Filipinos’ faith introduced to Pope
At Pope Francis’ first Holy Mass in the Philippines yesterday at Manila Cathedral, Manila Archbishop Luis Antonio Cardinal Tagle, in his own effusive way, introduced the Filipino people to the Pope and pointed to the reason for their resiliency and strength amidst tragedies. Quoting noted historian and the Pope’s fellow Jesuit Fr. Horacio de la Costa, Tagle said: It is the Filipinos’ love for music and their faith.
From Pope Francis, a solemn statement rang loud and clear, louder than the roaring organ and singing at Manila Cathedral, clearer than the joyful shouts of welcome from the thousands who cheered him outside and on the streets of Manila.
“The poor are at the heart of the Gospel. If we take away the poor from the Gospel, we cannot understand the whole message of Jesus Christ.”
This reminder, simply and directly said, could very well be the heart of Pope Francis’ homily for more than a thousand bishops, priests, religious men and women and seminarians at Manila Cathedral, or Basilica of the Immaculate Conception in Intramuros.
It was also for the more than 20,000 bishops, priests and religious who were not present and who serve some 89 million Filipino Catholics in various ministries.
Because his message was going to be grave and serious, Pope Francis must have thought it is best to start off by putting everyone in a happy, receptive mood.
“Do you love me?” he began his homily by asking the question Jesus asked Peter in the Mass’ Gospel reading (John 21: 15-17). After hearing a yes, he promptly said, “Thank you very much,” making the audience break into laughter.
He was serious from then on. Jesus’ question for Peter, the Pope said, was the first thing he wanted to ask, because “these words remind us of something essential. All pastoral ministry is born of love. All consecrated life is a sign of Christ’s reconciling love.”
Like St. Therese
He reminded: “Like St. Therese, in the variety of our vocations, each of us is called, in some way, to be love in the heart of the Church.” Although St. Therese of Lisieux was a contemplative Carmelite, she is also known as a patroness of the missions. She died at the age of 24.
The Gospel reading from which the Pope drew his message had Jesus asking Peter three times if he loved him, Peter exclaiming “Yes” each time and Jesus telling him every time: “Feed my sheep.” Jesus couldn’t have been more serious than that.
And so the Pope was rallying his troops, so to speak, in the same way. “Allow the word of God to shake our complacency, our fear of change, our petty compromises with the ways of the world, our own ‘spiritual worldliness.”’(cf. Evangelii Gaudium, 93)
But for these to happen, Pope Francis said, there must be “a conversion to the newness of the Gospel (which) entails a daily encounter with the Lord in prayer.” The saints, he said, taught us that prayer is the source of apostolic zeal.
He warned against “a certain materialism which can creep into our lives and compromise the witness we offer.” He added that “only by becoming poor and stripping complacency will we be able to identify with the least of our brothers and sisters.”
The Pope recently caused a stir when he enumerated the sins that ailed the powerful Vatican curia.
Pope Francis, like the poverello saint whose name he took after he was elected Pope, came to Mass simply robed. No gilded raiment for him, just a white chasuble and miter sparingly embroidered with leafy greens.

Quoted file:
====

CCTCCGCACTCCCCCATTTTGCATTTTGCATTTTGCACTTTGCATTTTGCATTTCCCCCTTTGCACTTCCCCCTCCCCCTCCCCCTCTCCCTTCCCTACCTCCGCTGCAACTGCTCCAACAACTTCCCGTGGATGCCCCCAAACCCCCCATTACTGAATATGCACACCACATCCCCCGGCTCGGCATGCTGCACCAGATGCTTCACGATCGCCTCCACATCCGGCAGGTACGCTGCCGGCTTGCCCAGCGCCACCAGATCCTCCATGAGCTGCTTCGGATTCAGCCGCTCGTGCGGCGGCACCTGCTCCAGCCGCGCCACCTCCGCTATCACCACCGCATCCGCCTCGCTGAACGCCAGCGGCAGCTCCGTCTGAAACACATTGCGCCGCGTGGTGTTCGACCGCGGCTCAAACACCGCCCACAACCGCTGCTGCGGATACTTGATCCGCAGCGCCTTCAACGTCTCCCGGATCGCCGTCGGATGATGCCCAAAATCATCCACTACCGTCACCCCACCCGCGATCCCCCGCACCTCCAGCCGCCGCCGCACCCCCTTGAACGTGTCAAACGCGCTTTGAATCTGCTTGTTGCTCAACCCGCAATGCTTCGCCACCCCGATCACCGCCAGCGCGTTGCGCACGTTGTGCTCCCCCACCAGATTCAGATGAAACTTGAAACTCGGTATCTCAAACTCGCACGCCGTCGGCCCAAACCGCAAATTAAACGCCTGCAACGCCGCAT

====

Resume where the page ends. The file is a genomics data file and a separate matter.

Not once did he mention the words “mercy and compassion” which form the theme of the papal visit, but they were written between the lines throughout his homily.
Pope Francis was gentle but direct in a fatherly way in addressing the Church’s foot soldiers. He once likened the Church to a field hospital where the weary and battle-scarred should be welcomed and cared for.
“Be present to young people who may be confused and despondent… Be present to those who, living in the midst of a society burdened by poverty and corruption, are broken in spirit, tempted to give up, to leave school and live on the streets.”
The Philippine bishops had asked the Pope to declare 2015 “The Year of the Poor.”
After yesterday and today’s rousing welcome, the Pope, accompanied by Cardinal Tagle, had a private meeting with kids of the Tulay Kabataan. It was all hugs and kisses for and from the little ones in need of a home.
Deeply rooted inequality
He called on “the Church in the Philippines… to acknowledge and combat the causes of the deeply rooted inequality and injustice which mar the face of Filipino society, plainly contradicting the teaching of Christ.”
The Pope must have been briefed about politicians who have plundered the country’s coffers and stolen money meant for the poor. “The Gospel calls on individual Christians to live lives of honesty, integrity and concern for the common good. But it also calls Christian communities to create ‘circles of integrity,’ on networks of solidarity which can expand to embrace and transform society by their prophetic witness.”
Noting the Filipino diaspora and the Filipinos’ fervent piety, he said these could be a “powerful missionary potential.”
The Pope also scored “the confusing presentations of sexuality, marriage and the family.” Society, he said, is “under attack from powerful forces which threaten to disfigure God’s plan for creation and betray the very values which inspired and shaped all that is best in your culture.”
This statement could be a cause for speculation among those who live unconventional lives, and those who find the Pope too welcoming and inclusive.
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